Focus on the Grower: Greg and Yannick Wertsch

Yannick and Greg Wertsch, the co-owners of Between The Lines Winery and Wertsch Family Vineyards, come by their grape growing roots honestly. “We didn’t have much choice,” Greg says. “Our path was kind of destined by our parents.” 

The under-30 brothers-duo started working on the vineyards of their grandfather and then in earnest in 1998 when their parents bought the 45-acre estate they now operate between Lines 5 and 6 on Four Mile Creek Road in Niagara-on-the-Lake. Last year, Yannick, 24, was awarded a Top 30 Under 30 award from the Ontario Hostelry Institute for his contribution to winemaking. Greg, 27, looks after the vineyard and the business side of their enterprise.

But Greg admits “it’s just kind of ironic” the two are still in the business. Yannick “used to hate working out in the vineyards” as a teen. Now, after two years studying Winery and Viticulture at Niagara College, followed by another two years studying in Germany, Yannick is now going into his third year as winemaker. Greg went off to study in Germany, intending on getting into another line of work, but found he didn’t like it and “ended up coming back to the vineyards.” He too got his post-secondary in Germany, studying International Wine Economics. Today he’s also teaching continuing education courses in Niagara College’s Winery and Viticulture Technician and Wine Business programs.

In 2009 the brothers converted an old barn on the estate into a winery and with help from an investor purchased the equipment needed to get them started. At the time, Yannick was still in Germany finishing his studies so the hard work was left to Greg. But neither brother is afraid of hard work. “Growing up on the farm, you learn to push yourself. My father pushing me hard when I was 15 is paying off before 30.” By day he was a grape grower; by night he was a tradesman. “It was a lot of endless nights,” he recalls. It was all self-built. “That’s where I learned to tile my first floor.” He also produced their first year wines, 2009, with long-distance advice from Yannick.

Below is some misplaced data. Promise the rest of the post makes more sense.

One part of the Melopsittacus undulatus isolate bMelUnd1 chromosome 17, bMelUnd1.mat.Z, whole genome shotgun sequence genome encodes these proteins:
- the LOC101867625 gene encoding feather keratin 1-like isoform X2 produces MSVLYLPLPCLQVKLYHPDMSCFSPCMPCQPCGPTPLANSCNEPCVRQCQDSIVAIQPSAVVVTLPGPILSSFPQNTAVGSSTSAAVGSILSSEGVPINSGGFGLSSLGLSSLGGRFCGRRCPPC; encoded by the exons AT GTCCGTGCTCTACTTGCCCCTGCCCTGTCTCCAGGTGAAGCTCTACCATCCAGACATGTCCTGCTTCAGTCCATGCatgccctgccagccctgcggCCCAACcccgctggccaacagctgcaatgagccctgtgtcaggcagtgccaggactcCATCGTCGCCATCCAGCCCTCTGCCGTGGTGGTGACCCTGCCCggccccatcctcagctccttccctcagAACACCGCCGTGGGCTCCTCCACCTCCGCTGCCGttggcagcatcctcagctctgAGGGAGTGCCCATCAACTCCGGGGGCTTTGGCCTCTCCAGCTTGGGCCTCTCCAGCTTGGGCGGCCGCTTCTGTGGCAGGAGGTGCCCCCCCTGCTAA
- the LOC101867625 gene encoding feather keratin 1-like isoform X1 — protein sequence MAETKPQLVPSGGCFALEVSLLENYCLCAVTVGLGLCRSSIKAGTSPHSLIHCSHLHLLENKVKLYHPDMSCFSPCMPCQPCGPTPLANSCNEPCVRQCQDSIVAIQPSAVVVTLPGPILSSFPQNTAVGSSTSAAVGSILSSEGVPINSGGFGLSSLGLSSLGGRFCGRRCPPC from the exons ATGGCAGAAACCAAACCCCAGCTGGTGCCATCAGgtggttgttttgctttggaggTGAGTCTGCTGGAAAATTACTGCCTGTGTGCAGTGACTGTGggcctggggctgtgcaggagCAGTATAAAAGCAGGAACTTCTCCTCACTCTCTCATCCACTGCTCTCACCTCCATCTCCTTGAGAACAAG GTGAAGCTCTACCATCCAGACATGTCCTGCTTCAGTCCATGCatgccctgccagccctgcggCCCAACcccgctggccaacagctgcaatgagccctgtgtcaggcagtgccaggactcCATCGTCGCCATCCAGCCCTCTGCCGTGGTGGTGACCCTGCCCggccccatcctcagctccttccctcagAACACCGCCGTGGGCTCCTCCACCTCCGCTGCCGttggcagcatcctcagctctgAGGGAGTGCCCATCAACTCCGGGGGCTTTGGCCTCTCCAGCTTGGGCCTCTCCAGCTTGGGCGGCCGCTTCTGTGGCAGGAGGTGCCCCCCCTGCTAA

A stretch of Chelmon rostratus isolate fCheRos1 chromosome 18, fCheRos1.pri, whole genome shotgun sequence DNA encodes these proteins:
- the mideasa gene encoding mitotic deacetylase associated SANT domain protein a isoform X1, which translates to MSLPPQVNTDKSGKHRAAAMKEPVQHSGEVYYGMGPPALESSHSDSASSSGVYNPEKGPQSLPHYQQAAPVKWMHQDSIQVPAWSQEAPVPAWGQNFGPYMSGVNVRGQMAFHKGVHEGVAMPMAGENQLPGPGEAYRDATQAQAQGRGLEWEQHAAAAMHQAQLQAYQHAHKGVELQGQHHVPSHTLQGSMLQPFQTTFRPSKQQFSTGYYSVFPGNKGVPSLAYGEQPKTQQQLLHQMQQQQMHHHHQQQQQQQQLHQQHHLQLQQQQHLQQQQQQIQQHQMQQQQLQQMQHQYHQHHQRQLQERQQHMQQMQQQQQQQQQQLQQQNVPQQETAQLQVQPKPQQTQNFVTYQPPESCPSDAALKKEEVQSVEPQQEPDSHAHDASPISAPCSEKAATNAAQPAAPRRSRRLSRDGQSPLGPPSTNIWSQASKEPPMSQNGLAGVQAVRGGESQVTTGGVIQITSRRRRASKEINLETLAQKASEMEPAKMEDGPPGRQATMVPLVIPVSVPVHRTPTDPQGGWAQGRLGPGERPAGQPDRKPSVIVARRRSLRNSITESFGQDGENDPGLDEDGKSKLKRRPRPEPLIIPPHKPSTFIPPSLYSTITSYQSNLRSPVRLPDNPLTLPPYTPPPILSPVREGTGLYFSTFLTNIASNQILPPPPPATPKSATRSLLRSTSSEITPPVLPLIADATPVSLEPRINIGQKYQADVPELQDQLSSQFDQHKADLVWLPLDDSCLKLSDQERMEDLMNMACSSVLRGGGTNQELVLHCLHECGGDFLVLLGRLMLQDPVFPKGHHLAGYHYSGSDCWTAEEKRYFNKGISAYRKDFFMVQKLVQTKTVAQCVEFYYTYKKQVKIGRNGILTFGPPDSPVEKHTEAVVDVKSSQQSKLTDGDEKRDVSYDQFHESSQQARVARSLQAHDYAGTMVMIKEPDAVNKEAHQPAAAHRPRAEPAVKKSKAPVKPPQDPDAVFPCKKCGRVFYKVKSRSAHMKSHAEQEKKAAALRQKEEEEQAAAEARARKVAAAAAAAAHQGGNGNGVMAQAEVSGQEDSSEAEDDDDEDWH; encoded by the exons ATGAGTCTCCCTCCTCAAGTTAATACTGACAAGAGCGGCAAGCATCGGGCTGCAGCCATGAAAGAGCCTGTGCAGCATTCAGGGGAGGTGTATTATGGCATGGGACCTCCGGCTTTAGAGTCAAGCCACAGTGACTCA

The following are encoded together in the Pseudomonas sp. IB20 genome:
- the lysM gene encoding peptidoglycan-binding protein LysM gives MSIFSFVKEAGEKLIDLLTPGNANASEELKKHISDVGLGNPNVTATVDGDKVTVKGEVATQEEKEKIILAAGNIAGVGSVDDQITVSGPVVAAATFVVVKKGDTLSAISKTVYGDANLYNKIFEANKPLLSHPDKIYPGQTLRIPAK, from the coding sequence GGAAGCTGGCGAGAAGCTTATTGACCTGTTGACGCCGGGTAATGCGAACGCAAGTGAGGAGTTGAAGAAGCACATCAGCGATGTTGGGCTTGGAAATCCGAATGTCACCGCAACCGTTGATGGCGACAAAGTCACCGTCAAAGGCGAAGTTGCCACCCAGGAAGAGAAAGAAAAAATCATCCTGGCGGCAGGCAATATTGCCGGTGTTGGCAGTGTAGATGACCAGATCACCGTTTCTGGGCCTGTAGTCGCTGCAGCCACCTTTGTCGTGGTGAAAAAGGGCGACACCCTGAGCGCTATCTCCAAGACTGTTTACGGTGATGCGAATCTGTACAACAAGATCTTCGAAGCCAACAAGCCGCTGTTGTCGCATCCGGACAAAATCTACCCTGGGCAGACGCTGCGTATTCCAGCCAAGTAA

Since then they’ve had success with Pinot Noir, Cabernet Franc, Merlot, Riesling, Gewurztraminer and Limberger, “the flag ship at our winery.” The first time they made Limberger, Greg says, they thought they’d sell one case a week but it ended up selling a lot faster than expected. Coming into production are Chardonnay and Pinot Gris. Greg says what makes their vineyard “fantastic” for growing a variety of grapes is that the changing soils run right along the rows. They’ve also made a conscious decision not to try and fight the weather. “We’re trying to use the climate here instead of trying to fight it.”

And while we’ve all heard of sibling rivalry, Greg and Yannick have managed to avoid it. “It’s kind of great because we get to do what we want,” Greg says. “We work really well together. If one of us gets sick, the other knows what to do.” The fact they’ve each got their own niche helps as well, he adds. “I guess that’s what saves us. If both of us had wanted to become winemakers, we’d probably be clashing all the time.”

They’re also passionate about what they’re doing, which is evident in Greg’s voice. And they want to “see if we can ignite some passion” in others by bringing in a couple college students to work there this summer. “We had a phenomenal education. I’m grateful for the education I had and want to see that continue for others.”

So what advice would they have for new growers? “My best advice would be to make a great choice on the varieties you plan because you’re going to have them for 30 years. Don’t just pick your varieties based on the Grape Growers’ prices or current fads. And don’t be shy about getting help.” He says a good education is essential as is hard work. “A lot of people think grape growing is easy. You just stick the vine in the ground and they’ll come up. It’s not that easy.”